[00:14:23] You can take in vitamin D fortified milk, egg yolks, and oily fish are good sources, sunlight on bare skin prompts the body to make its own vitamin D though this phenomenon decreases with age and also you will need to weigh the benefits of bone building against the cost of possible skin cancer. So you have to be careful about.

[00:14:45] It’s good to expose your skin to the sun, but not for prolonged periods because that may cause other more serious problems. So we talked about calcium. We talked about vitamin D. What else can we do to build strong bones? Well, engage in regular weight, bearing exercise, such as walking, climbing stairs or playing.

[00:15:06] This kind of activity builds bones and finally avoid smoking cigarettes and drinking to excess along with all their other harmful effects, these bad habits decrease bone density. So we talked about bones. We talked about how to keep bones healthy, but how are these bones connected to each other? We’ll talk about these connections next.

[00:15:29] So don’t go away.

[00:15:35] Without joints, those crossroads of the human framework, the body would be an immobile prison. There are more than 400 joints, also known as articulations in the body. Muscles span joints by crossing from one bone. To another cords call tendons, join muscles to bones, which move when the muscles contract ligaments, which are bands of strong tissue support the bones around a joint and resilient cartilage cushions, the bones ends and helps joints function smoothly.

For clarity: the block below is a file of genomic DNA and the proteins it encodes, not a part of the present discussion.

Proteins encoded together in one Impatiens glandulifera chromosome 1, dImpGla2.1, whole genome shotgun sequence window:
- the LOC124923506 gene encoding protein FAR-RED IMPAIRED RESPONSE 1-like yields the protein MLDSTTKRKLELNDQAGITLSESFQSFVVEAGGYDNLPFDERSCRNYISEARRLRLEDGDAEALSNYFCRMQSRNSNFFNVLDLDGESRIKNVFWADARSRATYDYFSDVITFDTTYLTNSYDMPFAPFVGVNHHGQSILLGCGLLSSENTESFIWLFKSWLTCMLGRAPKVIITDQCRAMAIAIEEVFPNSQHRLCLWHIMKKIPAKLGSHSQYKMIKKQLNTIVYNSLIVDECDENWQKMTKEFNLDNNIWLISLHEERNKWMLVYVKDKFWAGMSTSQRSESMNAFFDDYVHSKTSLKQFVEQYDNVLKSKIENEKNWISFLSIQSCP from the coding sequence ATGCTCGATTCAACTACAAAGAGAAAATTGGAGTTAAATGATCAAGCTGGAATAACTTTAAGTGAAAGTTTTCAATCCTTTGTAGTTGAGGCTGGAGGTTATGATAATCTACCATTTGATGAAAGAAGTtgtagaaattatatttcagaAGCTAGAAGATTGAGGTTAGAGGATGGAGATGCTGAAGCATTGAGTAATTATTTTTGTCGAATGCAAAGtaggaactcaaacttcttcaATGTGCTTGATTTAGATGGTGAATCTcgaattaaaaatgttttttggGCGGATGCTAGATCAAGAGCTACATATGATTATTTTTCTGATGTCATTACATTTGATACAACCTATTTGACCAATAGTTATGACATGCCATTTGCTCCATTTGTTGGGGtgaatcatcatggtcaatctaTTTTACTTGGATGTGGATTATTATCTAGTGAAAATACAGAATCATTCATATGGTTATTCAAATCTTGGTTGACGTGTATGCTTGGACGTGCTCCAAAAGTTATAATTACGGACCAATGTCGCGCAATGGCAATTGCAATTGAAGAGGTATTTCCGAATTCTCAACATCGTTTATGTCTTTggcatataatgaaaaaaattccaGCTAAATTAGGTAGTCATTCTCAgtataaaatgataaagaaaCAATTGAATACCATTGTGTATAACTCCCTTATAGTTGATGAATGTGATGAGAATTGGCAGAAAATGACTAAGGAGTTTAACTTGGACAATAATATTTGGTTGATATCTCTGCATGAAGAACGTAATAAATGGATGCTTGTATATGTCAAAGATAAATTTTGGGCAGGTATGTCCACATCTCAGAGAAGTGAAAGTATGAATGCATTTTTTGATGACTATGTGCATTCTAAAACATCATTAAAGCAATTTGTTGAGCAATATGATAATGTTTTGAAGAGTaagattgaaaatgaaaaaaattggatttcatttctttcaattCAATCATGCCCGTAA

[00:16:10] So let’s talk about the knee as an example, actually, as a very good example. The knee is an example of both the marvelous engineering of joints and their vulnerability, the most complex joint in the body. It takes a pounding as the hinge between two substantial leg bones, the femur and the tibia, multiple pads of cartilage cushion.

[00:16:32] It. And ligaments run along the sides and center to stabilize it. Knee injury can happen quickly as when a sudden change of direction tears, the anterior cruciate ligament or the ACL for short, or it may occur over a lifetime as when osteoarthritis erodes the protective cartilage, irreversible damage may lead to one of the most common operations performed in the United States, which is called knee APLA.

[00:17:01] Or knee replacement. So we talked about connections, what can go wrong? Well, there’s arthritis and that’s what we’re going to talk about next. So don’t go away.

[00:17:15] Arthritis is a general term for more than a hundred different types of inflammatory or degenerative diseases that damage the joint. To varying degrees. These diseases share similar symptoms, which are pain, joint stiffness and swelling. Arthritis can appear as the side effect of a number of illnesses, or it can take the form of an autoimmune disorder.

[00:17:39] That means when the immune system attacks its own tissue as with rheumatoid arthritis, but osteoarthritis attributed to normal wear and tear is its most common. In osteoarthritis particular cartilage, which occurs in joints where bone meets another bone breaks down and new tissue does not replace it.